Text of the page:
New research indicates that pain is not a symptom of arthritis; rather it is a cause of the condition.
The study led by University of Rochester Medical Centre suggests that pain signals originating in arthritic joints, and the biochemical processing of those signals as they reach the spinal cord, worsen and expand arthritis.
Moreover, the nerve pathways carrying pain signals transfer inflammation from arthritic joints to the spine and back again, causing disease at both ends.
The research team found that the two-way 'crosstalk' might first enable joint arthritis to transmit inflammation into the spinal cord and brain, eventually leading to it spreading through the central nervous system.
"Until relatively recently, osteoarthritis was believed to be due solely to wear and tear, and inevitable part of aging," said Stephanos Kyrkanides, D.D.S., Ph.D., associate professor of Dentistry at the University of Rochester Medical Centre.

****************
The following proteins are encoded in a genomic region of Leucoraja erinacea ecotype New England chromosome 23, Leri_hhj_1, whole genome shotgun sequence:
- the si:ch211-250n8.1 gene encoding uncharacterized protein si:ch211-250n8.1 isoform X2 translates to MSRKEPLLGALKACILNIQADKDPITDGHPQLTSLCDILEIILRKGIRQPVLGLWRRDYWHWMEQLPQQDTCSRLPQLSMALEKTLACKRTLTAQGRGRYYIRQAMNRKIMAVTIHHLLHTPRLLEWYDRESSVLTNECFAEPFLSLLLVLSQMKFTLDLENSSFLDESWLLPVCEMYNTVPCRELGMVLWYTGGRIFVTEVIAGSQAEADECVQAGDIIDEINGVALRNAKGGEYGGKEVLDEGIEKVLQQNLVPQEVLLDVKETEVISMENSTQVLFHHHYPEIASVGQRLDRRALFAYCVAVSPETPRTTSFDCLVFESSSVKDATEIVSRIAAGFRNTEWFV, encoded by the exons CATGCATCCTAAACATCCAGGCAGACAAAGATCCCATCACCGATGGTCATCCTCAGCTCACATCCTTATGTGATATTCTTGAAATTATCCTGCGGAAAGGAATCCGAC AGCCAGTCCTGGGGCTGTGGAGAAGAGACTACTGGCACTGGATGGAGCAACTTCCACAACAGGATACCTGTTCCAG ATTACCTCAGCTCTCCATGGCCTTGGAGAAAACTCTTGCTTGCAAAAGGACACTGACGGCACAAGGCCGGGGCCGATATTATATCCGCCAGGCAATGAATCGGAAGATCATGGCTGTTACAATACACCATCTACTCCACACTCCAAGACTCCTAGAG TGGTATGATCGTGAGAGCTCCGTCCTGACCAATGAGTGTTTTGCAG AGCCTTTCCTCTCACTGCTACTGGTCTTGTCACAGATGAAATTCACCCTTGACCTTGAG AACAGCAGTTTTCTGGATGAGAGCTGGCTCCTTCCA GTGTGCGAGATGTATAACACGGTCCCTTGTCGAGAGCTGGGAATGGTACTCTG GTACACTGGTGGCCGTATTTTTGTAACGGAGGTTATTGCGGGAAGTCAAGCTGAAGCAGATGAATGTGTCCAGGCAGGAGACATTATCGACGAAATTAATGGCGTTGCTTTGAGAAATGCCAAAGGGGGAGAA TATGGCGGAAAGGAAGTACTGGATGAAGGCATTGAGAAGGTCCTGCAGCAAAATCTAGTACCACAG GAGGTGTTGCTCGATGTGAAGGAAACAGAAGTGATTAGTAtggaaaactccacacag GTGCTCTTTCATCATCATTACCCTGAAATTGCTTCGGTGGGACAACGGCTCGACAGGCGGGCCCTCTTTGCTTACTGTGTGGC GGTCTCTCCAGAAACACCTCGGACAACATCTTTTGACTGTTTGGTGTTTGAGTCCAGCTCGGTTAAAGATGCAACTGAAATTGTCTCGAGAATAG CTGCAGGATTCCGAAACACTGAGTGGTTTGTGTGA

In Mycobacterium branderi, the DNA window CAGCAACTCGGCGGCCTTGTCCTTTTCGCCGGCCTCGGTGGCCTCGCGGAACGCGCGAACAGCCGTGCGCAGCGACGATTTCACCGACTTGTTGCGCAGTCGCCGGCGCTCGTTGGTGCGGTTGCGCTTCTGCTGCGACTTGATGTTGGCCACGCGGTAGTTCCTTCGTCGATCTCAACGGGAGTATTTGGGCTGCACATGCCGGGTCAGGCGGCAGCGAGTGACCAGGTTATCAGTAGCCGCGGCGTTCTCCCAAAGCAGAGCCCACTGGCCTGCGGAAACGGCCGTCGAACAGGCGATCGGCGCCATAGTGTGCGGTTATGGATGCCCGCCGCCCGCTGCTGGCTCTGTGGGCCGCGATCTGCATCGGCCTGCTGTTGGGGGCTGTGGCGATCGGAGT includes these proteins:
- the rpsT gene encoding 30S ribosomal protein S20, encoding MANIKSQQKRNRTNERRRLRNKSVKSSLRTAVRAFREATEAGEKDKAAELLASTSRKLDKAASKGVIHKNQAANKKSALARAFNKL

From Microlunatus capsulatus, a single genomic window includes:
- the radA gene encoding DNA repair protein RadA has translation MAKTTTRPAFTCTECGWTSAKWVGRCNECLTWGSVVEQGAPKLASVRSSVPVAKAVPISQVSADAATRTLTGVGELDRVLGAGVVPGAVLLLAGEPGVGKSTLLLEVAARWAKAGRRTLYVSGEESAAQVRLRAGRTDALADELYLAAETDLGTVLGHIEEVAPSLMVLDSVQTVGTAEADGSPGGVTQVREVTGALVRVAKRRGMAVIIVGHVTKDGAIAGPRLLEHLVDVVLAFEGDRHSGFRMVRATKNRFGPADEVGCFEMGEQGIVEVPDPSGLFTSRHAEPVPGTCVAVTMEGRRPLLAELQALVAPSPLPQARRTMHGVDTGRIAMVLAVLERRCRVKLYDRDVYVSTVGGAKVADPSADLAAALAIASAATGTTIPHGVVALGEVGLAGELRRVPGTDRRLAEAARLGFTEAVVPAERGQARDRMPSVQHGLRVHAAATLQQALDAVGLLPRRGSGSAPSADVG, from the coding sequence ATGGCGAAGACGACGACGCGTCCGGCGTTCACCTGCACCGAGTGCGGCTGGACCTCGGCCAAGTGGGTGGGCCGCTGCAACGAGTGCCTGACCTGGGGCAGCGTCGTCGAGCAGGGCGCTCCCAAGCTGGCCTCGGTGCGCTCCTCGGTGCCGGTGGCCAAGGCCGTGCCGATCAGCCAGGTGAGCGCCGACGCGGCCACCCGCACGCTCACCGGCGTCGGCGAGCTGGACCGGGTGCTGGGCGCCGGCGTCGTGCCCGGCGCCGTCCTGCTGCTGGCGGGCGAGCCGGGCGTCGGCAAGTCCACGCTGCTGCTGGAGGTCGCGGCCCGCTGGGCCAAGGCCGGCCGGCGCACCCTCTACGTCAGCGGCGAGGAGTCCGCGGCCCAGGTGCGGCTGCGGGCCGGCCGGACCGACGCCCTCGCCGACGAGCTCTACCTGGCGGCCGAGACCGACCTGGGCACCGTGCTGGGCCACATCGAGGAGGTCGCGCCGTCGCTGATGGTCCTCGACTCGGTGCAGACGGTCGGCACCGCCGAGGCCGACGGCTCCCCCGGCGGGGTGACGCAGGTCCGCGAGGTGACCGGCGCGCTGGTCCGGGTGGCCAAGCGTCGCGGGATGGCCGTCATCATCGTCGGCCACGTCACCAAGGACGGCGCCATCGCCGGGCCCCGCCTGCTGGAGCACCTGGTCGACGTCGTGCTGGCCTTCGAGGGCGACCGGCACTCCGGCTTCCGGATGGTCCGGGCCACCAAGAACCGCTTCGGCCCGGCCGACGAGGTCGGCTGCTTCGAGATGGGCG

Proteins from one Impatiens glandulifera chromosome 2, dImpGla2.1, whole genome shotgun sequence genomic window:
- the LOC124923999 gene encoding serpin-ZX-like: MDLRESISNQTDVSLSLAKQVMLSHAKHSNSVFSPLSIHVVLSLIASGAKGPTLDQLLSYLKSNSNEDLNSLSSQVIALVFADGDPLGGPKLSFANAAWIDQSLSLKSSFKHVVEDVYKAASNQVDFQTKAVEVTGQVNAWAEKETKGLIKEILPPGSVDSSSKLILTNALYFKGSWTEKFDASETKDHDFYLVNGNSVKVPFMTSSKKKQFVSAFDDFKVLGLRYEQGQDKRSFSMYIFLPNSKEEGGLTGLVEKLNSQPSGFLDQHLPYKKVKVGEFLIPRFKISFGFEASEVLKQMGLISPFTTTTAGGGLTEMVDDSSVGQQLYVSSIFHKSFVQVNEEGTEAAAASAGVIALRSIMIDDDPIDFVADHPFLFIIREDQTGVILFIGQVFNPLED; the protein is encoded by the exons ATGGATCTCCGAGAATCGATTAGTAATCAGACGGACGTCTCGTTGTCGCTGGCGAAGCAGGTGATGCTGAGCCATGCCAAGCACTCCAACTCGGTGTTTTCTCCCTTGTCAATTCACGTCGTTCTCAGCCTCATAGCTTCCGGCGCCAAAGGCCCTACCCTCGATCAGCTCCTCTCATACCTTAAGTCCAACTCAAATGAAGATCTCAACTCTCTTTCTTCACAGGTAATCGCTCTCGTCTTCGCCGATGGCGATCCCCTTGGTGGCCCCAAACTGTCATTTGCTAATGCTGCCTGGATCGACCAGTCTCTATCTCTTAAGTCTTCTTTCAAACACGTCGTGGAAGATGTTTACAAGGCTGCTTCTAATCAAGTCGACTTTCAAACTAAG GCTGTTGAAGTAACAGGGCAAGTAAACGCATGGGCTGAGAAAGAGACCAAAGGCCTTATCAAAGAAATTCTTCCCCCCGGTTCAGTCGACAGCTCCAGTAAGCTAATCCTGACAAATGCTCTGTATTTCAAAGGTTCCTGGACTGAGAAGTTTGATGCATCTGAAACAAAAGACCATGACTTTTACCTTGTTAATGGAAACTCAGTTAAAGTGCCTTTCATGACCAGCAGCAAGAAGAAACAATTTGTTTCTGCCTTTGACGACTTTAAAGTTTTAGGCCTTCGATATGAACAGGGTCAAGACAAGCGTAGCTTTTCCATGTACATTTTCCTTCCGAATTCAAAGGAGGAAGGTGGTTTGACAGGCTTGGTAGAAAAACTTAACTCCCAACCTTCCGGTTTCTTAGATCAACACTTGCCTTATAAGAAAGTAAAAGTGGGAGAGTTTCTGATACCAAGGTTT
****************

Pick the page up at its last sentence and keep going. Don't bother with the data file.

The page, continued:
"Recent studies have revealed, however, that specific biochemical changes contribute to the disease, changes that might be reversed by precision-designed drugs.
"Our study provides the first solid proof that some of those changes are related to pain processing, and suggests the mechanisms behind the effect," said Kyrkanides.
The common ground between arthritis and dentistry: the jaw joint is a common site of arthritic pain.
In the study conducted using genetically engineered mice, the research team assessed the levels of a pro-inflammatory signalling chemical called interleukin 1-beta (IL-1Ŗ).
The experiments showed that higher levels of the chemical in a peripheral joint caused higher levels IL-1Ŗ† to be produced in the dorsal horns of the spinal cord and in spinal cord cells called astrocytes, which cause more osteoarthritic symptoms in joints.
"Our study results confirm that joints can export inflammation in the form of higher IL-1Ŗ along sensory nerve pathways to the spinal cord, and that higher IL-1Ŗ inflammation in the spinal cord is sufficient in itself to create osteoarthritis in peripheral joints," Kyrkanides said.
"We believe this to be a vitally important process contributing to orthopaedic and neurological diseases in which inflammation is a factor," he added.
The study is published in journal Arthritis and Rheumatism.